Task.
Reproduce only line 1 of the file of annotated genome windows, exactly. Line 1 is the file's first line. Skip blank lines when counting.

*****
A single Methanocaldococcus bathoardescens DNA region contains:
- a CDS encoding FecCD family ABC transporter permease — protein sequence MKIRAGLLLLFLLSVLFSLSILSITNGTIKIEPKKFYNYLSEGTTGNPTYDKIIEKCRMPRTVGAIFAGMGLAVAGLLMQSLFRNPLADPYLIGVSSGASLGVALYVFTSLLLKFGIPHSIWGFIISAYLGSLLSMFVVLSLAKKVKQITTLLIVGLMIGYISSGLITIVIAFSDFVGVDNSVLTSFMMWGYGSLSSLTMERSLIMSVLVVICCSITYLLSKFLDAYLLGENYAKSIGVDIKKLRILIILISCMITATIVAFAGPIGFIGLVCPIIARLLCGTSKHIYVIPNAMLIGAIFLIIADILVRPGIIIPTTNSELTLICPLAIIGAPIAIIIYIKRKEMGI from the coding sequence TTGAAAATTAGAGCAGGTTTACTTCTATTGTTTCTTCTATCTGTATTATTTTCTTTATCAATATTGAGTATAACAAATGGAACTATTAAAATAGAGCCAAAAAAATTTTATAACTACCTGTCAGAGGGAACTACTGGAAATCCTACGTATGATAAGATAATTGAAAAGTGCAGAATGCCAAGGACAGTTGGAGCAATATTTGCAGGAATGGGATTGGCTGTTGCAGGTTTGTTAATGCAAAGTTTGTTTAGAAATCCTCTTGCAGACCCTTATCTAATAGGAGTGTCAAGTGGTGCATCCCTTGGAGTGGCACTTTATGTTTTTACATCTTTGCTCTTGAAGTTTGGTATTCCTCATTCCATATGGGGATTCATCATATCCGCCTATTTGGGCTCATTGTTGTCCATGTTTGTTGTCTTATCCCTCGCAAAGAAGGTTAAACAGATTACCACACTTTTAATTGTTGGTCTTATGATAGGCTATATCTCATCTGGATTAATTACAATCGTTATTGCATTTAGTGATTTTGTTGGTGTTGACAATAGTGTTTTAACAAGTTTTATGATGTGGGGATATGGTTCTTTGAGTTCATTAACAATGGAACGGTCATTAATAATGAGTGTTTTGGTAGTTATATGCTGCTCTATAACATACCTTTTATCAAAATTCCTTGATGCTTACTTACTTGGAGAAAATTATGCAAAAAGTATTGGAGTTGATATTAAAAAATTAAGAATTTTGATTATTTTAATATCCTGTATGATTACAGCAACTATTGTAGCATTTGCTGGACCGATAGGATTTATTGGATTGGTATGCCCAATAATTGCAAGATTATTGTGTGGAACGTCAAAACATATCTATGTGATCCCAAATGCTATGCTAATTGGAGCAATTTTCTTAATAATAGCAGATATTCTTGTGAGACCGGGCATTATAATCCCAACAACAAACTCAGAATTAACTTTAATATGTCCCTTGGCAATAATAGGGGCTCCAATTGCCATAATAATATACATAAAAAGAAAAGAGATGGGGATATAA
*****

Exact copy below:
A single Methanocaldococcus bathoardescens DNA region contains: